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salt pills as an anti-histamine?

by (120)
Updated about 2 hours ago
Created December 19, 2012 at 6:18 AM

i have read that a histamine response is a result of dehydration in the body and the histamine production is a result of a lack of salt....so if i am getting an inflammatory response from the histamine response, should i be supplementing with salt pills? i'd prefer to not take an anti-histamine if not necessary, however, I am not sure what my other options are...any advice would be much appreciated

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3280 · August 14, 2013 at 6:11 PM

I have read from multiple sources that vit-c was a good anti-histamine. I never knew it could lower blood histamine levels. I will give it a try, thank you!

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471 · January 19, 2013 at 8:44 AM

Tell the world! Low sodium is the #1 issue troubling low carbohydrate diets and most people are completely unaware.

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842 · January 02, 2013 at 11:43 PM

Not everything on Wikopedia is accurate. People can add whatever info they want. Up above someone suggested putting a unprocessed salt such as Himalayan or Celtic Grey Sea Salt. That's a great suggestion for everyone. Hopefully, all of us know by now not to use iodonized table salts.

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41560 · December 19, 2012 at 7:09 PM

I don't know if vitamin C really is a miracle cure here. Elevated histamine suggests inflammation and oxidative stress. No surprise that an anti-oxidant reduces inflammation markers like elevated histamine. That also explains the correlation between ascorbate and histamine levels. High histamine level necessary indicate inadeaquate vitamin C.

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11048 · December 19, 2012 at 2:41 PM

Link to article?

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4 Answers

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2688 · December 19, 2012 at 10:46 PM

I don't know about the science but I used to have low level sinus headaches nearly everyday. Then I saw a comment on here about salt water in the morning aleviating this and I tried it.

Now I have 1/2 a teaspoon of salt dissolved in water in the morning and no more headaches.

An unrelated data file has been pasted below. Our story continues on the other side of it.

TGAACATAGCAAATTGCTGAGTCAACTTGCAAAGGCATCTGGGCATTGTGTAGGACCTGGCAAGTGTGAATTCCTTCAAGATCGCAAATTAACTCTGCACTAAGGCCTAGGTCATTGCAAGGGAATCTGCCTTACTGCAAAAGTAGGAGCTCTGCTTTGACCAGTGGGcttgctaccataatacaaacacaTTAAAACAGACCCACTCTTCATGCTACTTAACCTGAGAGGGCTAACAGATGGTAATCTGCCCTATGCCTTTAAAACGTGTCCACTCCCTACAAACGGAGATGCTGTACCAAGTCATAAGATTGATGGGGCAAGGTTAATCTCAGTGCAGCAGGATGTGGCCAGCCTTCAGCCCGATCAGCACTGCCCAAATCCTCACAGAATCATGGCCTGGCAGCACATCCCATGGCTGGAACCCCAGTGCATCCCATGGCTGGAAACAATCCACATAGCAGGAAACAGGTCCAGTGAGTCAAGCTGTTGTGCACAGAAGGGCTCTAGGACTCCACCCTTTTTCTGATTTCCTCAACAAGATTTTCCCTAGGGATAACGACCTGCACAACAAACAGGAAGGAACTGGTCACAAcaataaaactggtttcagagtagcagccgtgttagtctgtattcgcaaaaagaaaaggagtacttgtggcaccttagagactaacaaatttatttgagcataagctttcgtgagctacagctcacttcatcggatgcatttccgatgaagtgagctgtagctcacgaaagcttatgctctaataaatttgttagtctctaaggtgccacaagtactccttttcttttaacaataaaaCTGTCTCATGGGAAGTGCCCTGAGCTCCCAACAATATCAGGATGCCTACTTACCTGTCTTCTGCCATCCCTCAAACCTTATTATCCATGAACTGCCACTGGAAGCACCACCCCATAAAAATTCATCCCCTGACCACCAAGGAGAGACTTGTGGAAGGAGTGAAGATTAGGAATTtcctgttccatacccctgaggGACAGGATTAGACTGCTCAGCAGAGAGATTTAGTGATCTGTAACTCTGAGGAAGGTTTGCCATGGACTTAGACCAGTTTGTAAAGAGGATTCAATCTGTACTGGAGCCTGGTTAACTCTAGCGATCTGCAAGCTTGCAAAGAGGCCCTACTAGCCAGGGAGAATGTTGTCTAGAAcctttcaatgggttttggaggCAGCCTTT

874ff271ca3379984344d5f9f760fec3
471 · January 19, 2013 at 8:44 AM

Tell the world! Low sodium is the #1 issue troubling low carbohydrate diets and most people are completely unaware.

874ff271ca3379984344d5f9f760fec3
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471 · January 19, 2013 at 8:38 AM

Salty bone broth would be best. I just use a chicken bouillon cube with extra sea-salt. About 2g of additional sodium daily is my minimum. Add more if you plan on sweating.

Eventually we will come to appreciate how common borderline hyponatremia is among people on low-carb diets. Until then, one person at a time is realizing what the science has shown for 25+ years. If you are under 100g of carbs a day, Its unlikely diet alone is providing adaquate sodium. If you aren't feeling thirsty quite a few times throughout the day but drink water out of habit, its gonna get you!

The Art and Science of Low Carbohydrate Living: An Expert Guide to Making the Life-Saving Benefits of Carbohydrate Restriction Sustainable and Enjoyable

8425f2fefc608f58a8cc0f2dcaa93341
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381 · December 19, 2012 at 6:55 PM

The best natural anti-histamine by far is Vitamin C.

Here is a quote from Wikipedia:

Vitamin C is a natural antihistamine. It both prevents histamine release and increases the detoxification of histamine. A 1992 study found that taking 2 grams vitamin C daily lowered blood histamine levels 38 percent in healthy adults in just one week.[78] It has also been noted that low concentrations of serum vitamin C has been correlated with increased serum histamine levels.[79][80]

32f5749fa6cf7adbeb0b0b031ba82b46
41560 · December 19, 2012 at 7:09 PM

I don't know if vitamin C really is a miracle cure here. Elevated histamine suggests inflammation and oxidative stress. No surprise that an anti-oxidant reduces inflammation markers like elevated histamine. That also explains the correlation between ascorbate and histamine levels. High histamine level necessary indicate inadeaquate vitamin C.

C657d176db6f11f98aeb2a89071e3281
842 · January 02, 2013 at 11:43 PM

Not everything on Wikopedia is accurate. People can add whatever info they want. Up above someone suggested putting a unprocessed salt such as Himalayan or Celtic Grey Sea Salt. That's a great suggestion for everyone. Hopefully, all of us know by now not to use iodonized table salts.

7fc82eebafd44badc73c520f44660150
3280 · August 14, 2013 at 6:11 PM

I have read from multiple sources that vit-c was a good anti-histamine. I never knew it could lower blood histamine levels. I will give it a try, thank you!

A5127d60bca783084f191f38ffa357a6
0
697 · December 19, 2012 at 7:23 AM

Why would you take a salt pill, here everything is more about nutrition that you can derive from food. Why not look into Keltic salt or Himalayan?

I read an article too about how not enough water or salt balance can cause histamine problems. Was the article credible that you read? I'd be interested in reading it. Mine was just an article by a person who I'm not sure was an MD or not and had no posted related studies.

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